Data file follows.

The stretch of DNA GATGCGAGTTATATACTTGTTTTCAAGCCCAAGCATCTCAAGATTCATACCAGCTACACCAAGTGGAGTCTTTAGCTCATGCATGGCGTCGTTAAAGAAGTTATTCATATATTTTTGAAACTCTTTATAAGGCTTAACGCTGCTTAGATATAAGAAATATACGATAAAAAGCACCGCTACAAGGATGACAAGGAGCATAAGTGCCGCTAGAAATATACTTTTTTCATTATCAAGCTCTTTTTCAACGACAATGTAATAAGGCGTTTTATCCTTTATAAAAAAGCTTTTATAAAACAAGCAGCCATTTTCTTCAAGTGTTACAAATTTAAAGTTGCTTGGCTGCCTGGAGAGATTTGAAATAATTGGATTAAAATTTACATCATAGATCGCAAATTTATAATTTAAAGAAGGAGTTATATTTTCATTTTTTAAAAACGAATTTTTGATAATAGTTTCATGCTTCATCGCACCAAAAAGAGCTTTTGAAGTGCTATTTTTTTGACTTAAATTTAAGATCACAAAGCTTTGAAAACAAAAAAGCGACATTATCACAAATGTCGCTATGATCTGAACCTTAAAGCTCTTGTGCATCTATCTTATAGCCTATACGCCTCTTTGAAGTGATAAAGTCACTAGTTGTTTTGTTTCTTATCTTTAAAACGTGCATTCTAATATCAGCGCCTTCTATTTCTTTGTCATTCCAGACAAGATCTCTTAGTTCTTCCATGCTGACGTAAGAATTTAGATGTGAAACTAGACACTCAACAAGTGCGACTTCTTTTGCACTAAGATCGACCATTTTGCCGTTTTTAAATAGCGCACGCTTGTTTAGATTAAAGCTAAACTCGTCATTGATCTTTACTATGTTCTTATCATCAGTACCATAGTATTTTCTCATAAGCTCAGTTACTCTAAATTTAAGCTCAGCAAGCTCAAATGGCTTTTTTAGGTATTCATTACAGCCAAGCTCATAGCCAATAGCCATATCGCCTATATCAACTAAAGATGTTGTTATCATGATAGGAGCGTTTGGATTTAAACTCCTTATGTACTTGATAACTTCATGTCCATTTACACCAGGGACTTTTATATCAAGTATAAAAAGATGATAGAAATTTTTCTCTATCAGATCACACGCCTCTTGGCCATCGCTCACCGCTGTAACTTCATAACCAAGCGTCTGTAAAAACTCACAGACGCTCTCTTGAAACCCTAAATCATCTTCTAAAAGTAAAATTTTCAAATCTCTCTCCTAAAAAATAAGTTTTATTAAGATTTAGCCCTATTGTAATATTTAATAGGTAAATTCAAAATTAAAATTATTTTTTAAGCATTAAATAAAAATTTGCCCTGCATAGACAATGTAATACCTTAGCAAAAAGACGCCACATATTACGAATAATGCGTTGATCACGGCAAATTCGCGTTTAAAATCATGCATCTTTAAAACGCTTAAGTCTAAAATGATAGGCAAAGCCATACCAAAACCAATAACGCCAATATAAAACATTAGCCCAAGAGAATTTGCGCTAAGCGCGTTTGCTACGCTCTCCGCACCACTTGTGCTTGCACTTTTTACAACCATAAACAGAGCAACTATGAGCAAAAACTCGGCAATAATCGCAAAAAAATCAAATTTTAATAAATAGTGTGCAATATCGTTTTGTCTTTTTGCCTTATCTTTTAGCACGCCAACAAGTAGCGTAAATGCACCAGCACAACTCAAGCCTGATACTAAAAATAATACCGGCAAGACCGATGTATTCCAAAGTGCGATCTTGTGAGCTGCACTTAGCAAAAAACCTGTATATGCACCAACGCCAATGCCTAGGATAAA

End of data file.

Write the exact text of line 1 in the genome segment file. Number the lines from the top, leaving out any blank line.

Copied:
The stretch of DNA GATGCGAGTTATATACTTGTTTTCAAGCCCAAGCATCTCAAGATTCATACCAGCTACACCAAGTGGAGTCTTTAGCTCATGCATGGCGTCGTTAAAGAAGTTATTCATATATTTTTGAAACTCTTTATAAGGCTTAACGCTGCTTAGATATAAGAAATATACGATAAAAAGCACCGCTACAAGGATGACAAGGAGCATAAGTGCCGCTAGAAATATACTTTTTTCATTATCAAGCTCTTTTTCAACGACAATGTAATAAGGCGTTTTATCCTTTATAAAAAAGCTTTTATAAAACAAGCAGCCATTTTCTTCAAGTGTTACAAATTTAAAGTTGCTTGGCTGCCTGGAGAGATTTGAAATAATTGGATTAAAATTTACATCATAGATCGCAAATTTATAATTTAAAGAAGGAGTTATATTTTCATTTTTTAAAAACGAATTTTTGATAATAGTTTCATGCTTCATCGCACCAAAAAGAGCTTTTGAAGTGCTATTTTTTTGACTTAAATTTAAGATCACAAAGCTTTGAAAACAAAAAAGCGACATTATCACAAATGTCGCTATGATCTGAACCTTAAAGCTCTTGTGCATCTATCTTATAGCCTATACGCCTCTTTGAAGTGATAAAGTCACTAGTTGTTTTGTTTCTTATCTTTAAAACGTGCATTCTAATATCAGCGCCTTCTATTTCTTTGTCATTCCAGACAAGATCTCTTAGTTCTTCCATGCTGACGTAAGAATTTAGATGTGAAACTAGACACTCAACAAGTGCGACTTCTTTTGCACTAAGATCGACCATTTTGCCGTTTTTAAATAGCGCACGCTTGTTTAGATTAAAGCTAAACTCGTCATTGATCTTTACTATGTTCTTATCATCAGTACCATAGTATTTTCTCATAAGCTCAGTTACTCTAAATTTAAGCTCAGCAAGCTCAAATGGCTTTTTTAGGTATTCATTACAGCCAAGCTCATAGCCAATAGCCATATCGCCTATATCAACTAAAGATGTTGTTATCATGATAGGAGCGTTTGGATTTAAACTCCTTATGTACTTGATAACTTCATGTCCATTTACACCAGGGACTTTTATATCAAGTATAAAAAGATGATAGAAATTTTTCTCTATCAGATCACACGCCTCTTGGCCATCGCTCACCGCTGTAACTTCATAACCAAGCGTCTGTAAAAACTCACAGACGCTCTCTTGAAACCCTAAATCATCTTCTAAAAGTAAAATTTTCAAATCTCTCTCCTAAAAAATAAGTTTTATTAAGATTTAGCCCTATTGTAATATTTAATAGGTAAATTCAAAATTAAAATTATTTTTTAAGCATTAAATAAAAATTTGCCCTGCATAGACAATGTAATACCTTAGCAAAAAGACGCCACATATTACGAATAATGCGTTGATCACGGCAAATTCGCGTTTAAAATCATGCATCTTTAAAACGCTTAAGTCTAAAATGATAGGCAAAGCCATACCAAAACCAATAACGCCAATATAAAACATTAGCCCAAGAGAATTTGCGCTAAGCGCGTTTGCTACGCTCTCCGCACCACTTGTGCTTGCACTTTTTACAACCATAAACAGAGCAACTATGAGCAAAAACTCGGCAATAATCGCAAAAAAATCAAATTTTAATAAATAGTGTGCAATATCGTTTTGTCTTTTTGCCTTATCTTTTAGCACGCCAACAAGTAGCGTAAATGCACCAGCACAACTCAAGCCTGATACTAAAAATAATACCGGCAAGACCGATGTATTCCAAAGTGCGATCTTGTGAGCTGCACTTAGCAAAAAACCTGTATATGCACCAACGCCAATGCCTAGGATAAA